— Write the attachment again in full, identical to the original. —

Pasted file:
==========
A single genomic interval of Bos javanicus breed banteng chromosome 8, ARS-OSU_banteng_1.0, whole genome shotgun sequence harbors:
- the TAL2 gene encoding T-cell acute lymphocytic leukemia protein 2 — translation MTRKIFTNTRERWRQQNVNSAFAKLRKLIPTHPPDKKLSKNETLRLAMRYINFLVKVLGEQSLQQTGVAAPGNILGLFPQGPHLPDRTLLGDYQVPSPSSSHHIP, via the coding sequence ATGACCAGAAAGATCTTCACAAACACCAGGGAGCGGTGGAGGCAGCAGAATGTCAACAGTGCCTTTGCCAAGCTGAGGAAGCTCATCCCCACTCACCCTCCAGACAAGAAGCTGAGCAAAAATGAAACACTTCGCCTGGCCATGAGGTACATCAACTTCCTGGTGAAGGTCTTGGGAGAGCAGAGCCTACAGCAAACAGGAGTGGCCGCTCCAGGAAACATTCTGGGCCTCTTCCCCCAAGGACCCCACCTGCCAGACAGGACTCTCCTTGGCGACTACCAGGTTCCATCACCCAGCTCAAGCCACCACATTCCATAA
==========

A single genomic interval of Bos javanicus breed banteng chromosome 8, ARS-OSU_banteng_1.0, whole genome shotgun sequence harbors:
- the TAL2 gene encoding T-cell acute lymphocytic leukemia protein 2 — translation MTRKIFTNTRERWRQQNVNSAFAKLRKLIPTHPPDKKLSKNETLRLAMRYINFLVKVLGEQSLQQTGVAAPGNILGLFPQGPHLPDRTLLGDYQVPSPSSSHHIP, via the coding sequence ATGACCAGAAAGATCTTCACAAACACCAGGGAGCGGTGGAGGCAGCAGAATGTCAACAGTGCCTTTGCCAAGCTGAGGAAGCTCATCCCCACTCACCCTCCAGACAAGAAGCTGAGCAAAAATGAAACACTTCGCCTGGCCATGAGGTACATCAACTTCCTGGTGAAGGTCTTGGGAGAGCAGAGCCTACAGCAAACAGGAGTGGCCGCTCCAGGAAACATTCTGGGCCTCTTCCCCCAAGGACCCCACCTGCCAGACAGGACTCTCCTTGGCGACTACCAGGTTCCATCACCCAGCTCAAGCCACCACATTCCATAA